This group keeps in touch virtually. We mail each other obscure computer-related jokes and snippets of news. Our fearless leader reminds us of the date of the next meeting through emails. I won’t go into the origin of the EMCC name of the group. It’s obscure and computer-related.
There’s a sort of interweaving of virtual life and real life. I haven’t
made any virtual enemies that I know of although there have been a few
virtual tiffs. I have run across a few virtual predators, mostly harmless.
In my case, early on, it was teenage boy trying to connect with a female,
any female. The usual line was “I LIKE older women.”
I don’t get hit on too much. Guess I’m not cyber cute and a little too inclined to say, “Well, you’re being silly, aren’t you?”
Now in the pre-Internet days back in my home town things worked a little bit differently socially. I remember that sometime after my mother became a widow she was paid a visit by a older farmer, also widowed. He came to see if he could have some of her corn stalks from the back garden for his pigs. She gladly gave consent for him to take the stalks but did not encourage him by asking him to come in and sit for a spell. He came back a few more times and finally admitted that he had absolutely no need for corn stalks as he had plenty of his own. He just thought she might fancy a ‘clean old man’ as a suitor.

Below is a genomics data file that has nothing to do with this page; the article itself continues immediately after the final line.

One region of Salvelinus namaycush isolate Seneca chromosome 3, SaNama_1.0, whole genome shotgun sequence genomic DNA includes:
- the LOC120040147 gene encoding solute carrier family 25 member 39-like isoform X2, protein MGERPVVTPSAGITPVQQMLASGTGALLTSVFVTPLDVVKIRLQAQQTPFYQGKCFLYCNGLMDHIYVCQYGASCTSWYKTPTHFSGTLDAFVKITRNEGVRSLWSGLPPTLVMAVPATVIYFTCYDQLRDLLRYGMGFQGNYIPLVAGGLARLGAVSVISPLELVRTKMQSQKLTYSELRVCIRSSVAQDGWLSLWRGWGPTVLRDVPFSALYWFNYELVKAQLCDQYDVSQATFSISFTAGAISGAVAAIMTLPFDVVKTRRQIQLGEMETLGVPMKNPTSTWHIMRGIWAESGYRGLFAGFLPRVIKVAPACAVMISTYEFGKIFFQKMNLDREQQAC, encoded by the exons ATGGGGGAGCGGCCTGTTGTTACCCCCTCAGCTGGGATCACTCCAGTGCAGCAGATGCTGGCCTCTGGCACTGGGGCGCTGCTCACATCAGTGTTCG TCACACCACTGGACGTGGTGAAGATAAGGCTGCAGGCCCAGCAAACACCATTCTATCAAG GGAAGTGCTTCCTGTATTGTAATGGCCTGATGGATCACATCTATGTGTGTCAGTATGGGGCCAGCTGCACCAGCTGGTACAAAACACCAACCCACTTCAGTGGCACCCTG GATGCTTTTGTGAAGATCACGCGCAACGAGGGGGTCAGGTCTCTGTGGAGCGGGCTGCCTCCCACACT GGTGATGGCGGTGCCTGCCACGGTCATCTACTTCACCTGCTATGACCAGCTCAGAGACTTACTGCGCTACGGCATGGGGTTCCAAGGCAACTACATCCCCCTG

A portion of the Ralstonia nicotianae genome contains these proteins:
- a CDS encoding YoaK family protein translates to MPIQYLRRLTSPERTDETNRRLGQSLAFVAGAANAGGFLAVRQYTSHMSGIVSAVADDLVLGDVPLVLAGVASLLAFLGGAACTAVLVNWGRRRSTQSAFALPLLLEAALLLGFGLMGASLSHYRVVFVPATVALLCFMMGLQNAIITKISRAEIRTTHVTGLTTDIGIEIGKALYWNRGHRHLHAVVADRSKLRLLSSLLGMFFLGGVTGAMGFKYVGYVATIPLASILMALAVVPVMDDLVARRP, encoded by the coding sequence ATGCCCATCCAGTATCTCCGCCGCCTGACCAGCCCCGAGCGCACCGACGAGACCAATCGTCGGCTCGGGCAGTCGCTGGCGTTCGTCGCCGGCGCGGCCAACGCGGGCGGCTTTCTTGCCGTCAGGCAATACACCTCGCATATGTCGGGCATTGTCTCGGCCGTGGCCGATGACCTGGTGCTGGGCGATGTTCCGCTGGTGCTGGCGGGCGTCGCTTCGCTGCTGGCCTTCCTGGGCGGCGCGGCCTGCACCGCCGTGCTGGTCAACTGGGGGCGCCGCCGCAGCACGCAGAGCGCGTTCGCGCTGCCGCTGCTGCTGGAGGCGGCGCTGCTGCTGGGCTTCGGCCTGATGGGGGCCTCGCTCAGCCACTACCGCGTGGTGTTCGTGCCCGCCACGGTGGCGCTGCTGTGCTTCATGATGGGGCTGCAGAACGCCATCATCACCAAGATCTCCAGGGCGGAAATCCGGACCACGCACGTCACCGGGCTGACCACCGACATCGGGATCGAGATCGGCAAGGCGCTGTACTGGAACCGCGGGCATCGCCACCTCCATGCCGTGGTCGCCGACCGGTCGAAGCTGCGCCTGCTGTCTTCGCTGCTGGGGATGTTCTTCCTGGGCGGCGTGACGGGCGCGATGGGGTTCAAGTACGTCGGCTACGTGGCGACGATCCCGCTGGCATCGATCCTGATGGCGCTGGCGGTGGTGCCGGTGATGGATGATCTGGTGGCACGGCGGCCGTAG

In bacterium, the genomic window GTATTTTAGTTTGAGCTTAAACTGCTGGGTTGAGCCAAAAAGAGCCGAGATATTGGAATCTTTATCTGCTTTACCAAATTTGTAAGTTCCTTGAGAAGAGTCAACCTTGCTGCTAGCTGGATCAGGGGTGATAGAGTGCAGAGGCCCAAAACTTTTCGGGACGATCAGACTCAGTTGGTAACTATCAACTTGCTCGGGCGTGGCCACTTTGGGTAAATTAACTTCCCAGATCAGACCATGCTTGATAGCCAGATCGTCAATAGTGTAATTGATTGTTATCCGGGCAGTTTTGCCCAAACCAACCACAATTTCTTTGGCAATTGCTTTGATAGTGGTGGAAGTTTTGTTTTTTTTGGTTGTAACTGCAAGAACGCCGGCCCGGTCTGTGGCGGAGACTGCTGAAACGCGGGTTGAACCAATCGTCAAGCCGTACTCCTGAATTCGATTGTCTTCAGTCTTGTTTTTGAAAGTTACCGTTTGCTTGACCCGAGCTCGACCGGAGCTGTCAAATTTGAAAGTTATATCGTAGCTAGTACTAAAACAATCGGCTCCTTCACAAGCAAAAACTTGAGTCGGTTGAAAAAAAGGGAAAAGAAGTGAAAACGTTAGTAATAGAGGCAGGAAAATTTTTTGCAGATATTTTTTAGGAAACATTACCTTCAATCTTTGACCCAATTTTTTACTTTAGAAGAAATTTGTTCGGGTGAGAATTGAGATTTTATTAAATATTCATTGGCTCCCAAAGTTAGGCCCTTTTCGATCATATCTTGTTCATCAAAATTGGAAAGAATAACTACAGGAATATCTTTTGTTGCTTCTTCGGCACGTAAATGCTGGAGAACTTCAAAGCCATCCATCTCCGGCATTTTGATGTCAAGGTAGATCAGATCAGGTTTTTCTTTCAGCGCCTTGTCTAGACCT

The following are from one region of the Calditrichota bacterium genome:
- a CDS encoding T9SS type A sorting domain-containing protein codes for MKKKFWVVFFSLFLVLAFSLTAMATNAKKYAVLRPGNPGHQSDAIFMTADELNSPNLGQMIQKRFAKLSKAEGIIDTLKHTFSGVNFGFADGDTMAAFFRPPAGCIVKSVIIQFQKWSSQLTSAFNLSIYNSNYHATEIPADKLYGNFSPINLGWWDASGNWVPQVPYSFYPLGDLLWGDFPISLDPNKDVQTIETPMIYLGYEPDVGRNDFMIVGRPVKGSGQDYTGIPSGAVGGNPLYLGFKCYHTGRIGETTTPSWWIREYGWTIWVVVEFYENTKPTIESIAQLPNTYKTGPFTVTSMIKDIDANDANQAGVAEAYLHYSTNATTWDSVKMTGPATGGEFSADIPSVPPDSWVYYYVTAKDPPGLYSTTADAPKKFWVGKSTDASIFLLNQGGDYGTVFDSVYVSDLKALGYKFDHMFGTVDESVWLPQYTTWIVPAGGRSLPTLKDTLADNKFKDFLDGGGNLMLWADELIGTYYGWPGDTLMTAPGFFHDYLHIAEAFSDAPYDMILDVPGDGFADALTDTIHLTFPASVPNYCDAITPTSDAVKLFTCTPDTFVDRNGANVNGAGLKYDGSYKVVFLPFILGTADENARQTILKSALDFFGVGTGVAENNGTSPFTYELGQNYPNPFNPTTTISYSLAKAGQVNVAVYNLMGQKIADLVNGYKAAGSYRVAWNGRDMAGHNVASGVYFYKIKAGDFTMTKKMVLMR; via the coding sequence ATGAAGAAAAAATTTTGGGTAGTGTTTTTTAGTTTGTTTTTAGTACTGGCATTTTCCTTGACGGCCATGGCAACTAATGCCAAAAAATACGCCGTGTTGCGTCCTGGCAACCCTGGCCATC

People Google me or find me through my Podcasts and write to me. A young gentleman in England, interested in magick because of the current Harry Potter craze, wrote to me. I have a Podcast on Magick with a ‘k’ on the end. He found it and we corresponded a bit. I’m not out to sell anything in the magickal line, so I just warned him politely about some of the attendant dangers and pitfalls.